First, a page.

Constructing a Large-scale Landslide Database Across Heterogeneous Environments Using Task-Specific Model Updates
preprintposted on 23.02.2022, 04:34 by savinay nagendrasavinay nagendra, srikanth banagere manjunatha, daniel kifer, te pei, weixin li, kathryn lawson, hien nguyen, tong qiu, sarah tran, chaopeng shen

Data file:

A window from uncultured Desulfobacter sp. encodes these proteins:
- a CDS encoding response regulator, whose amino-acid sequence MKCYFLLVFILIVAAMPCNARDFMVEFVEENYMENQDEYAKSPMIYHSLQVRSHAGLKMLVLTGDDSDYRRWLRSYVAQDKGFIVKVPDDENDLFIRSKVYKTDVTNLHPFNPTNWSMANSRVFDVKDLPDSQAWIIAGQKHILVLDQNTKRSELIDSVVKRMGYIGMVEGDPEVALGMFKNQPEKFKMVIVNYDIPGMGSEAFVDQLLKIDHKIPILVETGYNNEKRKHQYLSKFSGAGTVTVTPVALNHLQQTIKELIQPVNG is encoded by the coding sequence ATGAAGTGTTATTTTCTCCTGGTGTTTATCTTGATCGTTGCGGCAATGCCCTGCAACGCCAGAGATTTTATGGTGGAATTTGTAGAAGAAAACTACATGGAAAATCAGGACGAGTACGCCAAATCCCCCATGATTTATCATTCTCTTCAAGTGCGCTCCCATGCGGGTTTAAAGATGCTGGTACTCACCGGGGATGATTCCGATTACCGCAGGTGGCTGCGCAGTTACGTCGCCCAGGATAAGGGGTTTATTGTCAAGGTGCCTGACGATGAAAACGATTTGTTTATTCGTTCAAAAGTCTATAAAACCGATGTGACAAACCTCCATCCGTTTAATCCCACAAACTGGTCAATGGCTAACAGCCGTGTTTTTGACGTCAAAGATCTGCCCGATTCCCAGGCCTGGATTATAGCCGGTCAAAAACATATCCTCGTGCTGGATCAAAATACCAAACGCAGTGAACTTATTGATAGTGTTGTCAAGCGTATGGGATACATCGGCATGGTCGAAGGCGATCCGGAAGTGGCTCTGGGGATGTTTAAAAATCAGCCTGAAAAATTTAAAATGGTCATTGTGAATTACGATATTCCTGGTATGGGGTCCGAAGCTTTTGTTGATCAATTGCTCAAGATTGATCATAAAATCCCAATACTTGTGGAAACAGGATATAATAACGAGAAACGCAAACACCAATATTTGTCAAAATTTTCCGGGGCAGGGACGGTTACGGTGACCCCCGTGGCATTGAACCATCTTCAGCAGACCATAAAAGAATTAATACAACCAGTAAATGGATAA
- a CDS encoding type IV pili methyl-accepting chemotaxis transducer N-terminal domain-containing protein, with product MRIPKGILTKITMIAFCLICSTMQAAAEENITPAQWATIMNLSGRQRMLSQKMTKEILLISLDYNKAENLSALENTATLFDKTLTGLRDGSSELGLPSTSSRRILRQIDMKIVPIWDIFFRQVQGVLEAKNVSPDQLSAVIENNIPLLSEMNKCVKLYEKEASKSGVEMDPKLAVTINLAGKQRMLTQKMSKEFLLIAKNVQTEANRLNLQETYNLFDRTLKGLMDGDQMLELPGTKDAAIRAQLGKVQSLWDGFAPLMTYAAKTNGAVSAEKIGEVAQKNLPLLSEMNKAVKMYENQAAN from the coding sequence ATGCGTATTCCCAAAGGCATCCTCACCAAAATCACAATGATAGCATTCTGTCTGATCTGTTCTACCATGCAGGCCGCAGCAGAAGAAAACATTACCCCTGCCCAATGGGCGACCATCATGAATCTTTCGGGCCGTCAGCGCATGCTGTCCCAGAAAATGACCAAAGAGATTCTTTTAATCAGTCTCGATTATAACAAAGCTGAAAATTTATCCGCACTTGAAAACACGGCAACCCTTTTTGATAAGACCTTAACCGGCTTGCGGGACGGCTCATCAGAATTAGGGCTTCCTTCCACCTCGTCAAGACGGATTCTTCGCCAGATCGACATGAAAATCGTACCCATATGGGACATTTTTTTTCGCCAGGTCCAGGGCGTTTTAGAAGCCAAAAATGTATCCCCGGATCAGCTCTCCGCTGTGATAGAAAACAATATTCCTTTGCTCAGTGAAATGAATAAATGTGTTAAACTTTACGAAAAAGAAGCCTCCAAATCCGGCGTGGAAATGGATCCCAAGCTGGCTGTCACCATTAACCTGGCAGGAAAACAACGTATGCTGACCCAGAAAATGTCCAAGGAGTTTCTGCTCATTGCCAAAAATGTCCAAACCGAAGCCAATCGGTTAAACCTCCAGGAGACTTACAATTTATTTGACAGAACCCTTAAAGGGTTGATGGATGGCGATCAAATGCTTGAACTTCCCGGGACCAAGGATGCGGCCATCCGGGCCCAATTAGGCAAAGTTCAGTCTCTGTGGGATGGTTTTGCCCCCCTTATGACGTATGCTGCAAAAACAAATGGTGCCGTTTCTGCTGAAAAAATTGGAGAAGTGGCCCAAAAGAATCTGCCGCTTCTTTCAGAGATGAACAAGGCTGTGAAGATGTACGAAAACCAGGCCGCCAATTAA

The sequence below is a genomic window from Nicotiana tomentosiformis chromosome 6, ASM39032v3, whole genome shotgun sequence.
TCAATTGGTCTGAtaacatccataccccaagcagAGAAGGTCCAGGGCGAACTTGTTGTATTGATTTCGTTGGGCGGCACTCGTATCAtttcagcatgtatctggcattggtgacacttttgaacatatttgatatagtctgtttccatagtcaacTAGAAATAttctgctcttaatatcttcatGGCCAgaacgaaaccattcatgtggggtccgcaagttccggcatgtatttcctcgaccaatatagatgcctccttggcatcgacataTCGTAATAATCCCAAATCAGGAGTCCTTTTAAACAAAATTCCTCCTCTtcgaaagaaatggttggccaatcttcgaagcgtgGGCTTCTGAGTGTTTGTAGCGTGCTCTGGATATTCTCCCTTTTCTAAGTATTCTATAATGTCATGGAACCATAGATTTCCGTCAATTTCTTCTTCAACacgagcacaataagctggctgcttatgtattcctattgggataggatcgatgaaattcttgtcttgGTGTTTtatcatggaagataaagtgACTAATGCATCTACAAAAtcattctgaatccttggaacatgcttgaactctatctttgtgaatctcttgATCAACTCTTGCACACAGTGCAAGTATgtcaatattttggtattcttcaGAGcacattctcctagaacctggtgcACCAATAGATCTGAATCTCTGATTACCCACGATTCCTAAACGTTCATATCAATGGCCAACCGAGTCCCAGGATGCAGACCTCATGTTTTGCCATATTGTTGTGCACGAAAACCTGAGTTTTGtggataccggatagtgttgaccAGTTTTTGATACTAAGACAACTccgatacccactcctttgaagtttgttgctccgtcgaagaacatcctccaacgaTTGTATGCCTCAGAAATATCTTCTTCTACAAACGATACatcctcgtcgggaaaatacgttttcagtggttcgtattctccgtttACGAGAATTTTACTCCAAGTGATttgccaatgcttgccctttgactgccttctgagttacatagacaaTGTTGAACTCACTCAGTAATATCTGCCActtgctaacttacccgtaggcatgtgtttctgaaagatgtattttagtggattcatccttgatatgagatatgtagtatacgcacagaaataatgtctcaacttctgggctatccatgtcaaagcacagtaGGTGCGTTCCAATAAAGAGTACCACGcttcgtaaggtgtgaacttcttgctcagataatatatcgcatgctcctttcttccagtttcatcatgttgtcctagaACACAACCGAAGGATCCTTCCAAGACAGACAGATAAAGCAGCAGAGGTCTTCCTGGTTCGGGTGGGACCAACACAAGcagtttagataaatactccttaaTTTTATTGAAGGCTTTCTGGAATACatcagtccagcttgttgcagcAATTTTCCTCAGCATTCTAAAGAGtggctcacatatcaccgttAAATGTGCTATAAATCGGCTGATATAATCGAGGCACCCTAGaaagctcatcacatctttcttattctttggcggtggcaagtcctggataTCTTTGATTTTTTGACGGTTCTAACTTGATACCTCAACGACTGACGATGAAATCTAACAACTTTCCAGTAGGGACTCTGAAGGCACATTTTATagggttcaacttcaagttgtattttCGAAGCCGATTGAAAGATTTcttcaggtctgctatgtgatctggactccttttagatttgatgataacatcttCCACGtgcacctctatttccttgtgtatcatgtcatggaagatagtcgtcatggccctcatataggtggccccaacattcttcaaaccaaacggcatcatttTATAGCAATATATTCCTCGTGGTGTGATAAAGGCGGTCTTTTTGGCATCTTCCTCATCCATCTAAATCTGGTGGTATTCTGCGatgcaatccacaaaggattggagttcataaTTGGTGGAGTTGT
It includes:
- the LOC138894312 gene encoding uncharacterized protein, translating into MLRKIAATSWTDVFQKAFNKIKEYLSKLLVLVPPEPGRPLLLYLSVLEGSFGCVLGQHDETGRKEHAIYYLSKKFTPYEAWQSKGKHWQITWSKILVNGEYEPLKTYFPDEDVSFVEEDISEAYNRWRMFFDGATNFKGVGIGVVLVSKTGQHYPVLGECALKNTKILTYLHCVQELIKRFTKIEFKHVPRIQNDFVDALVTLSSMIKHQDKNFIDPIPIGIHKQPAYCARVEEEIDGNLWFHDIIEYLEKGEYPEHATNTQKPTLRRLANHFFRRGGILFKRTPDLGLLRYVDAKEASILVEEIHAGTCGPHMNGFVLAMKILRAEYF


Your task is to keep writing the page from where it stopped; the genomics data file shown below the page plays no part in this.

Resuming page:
In this article, we consider the scenario where remotely sensed images are collected sequentially in temporal batches, where each batch focuses on images from a particular ecoregion, but different batches can focus on different ecoregions with distinct landscape characteristics. For such a scenario, we study the following questions: (1) How well do DL models trained in homogeneous regions perform when they are transferred to different ecoregions, (2) Does increasing the spatial coverage in the data improve model performance in a given ecoregion (even when the extra data do not come from the ecoregion), and (3) Can a landslide pixel labelling model be incrementally updated with new data, but without access to the old data and without losing performance on the old data (so that researchers can share models obtained from proprietary datasets)? We address these questions by a framework called Task-Specific Model Updates (TSMU). The goal of this framework is to continually update a (landslide) semantic segmentation model with data from new ecoregions without having to revisit data from old ecoregions and without losing performance on them. We conduct extensive experiments on four ecoregions in the United States to address the above questions and establish that data from other ecoregions can help improve the model's performance on the original ecoregion. In other words, if one has an ecoregion of interest, one could still collect data both inside and outside that region to improve model performance on the ecoregion of interest. Furthermore, if one has many ecoregions of interest, data from all of them are needed.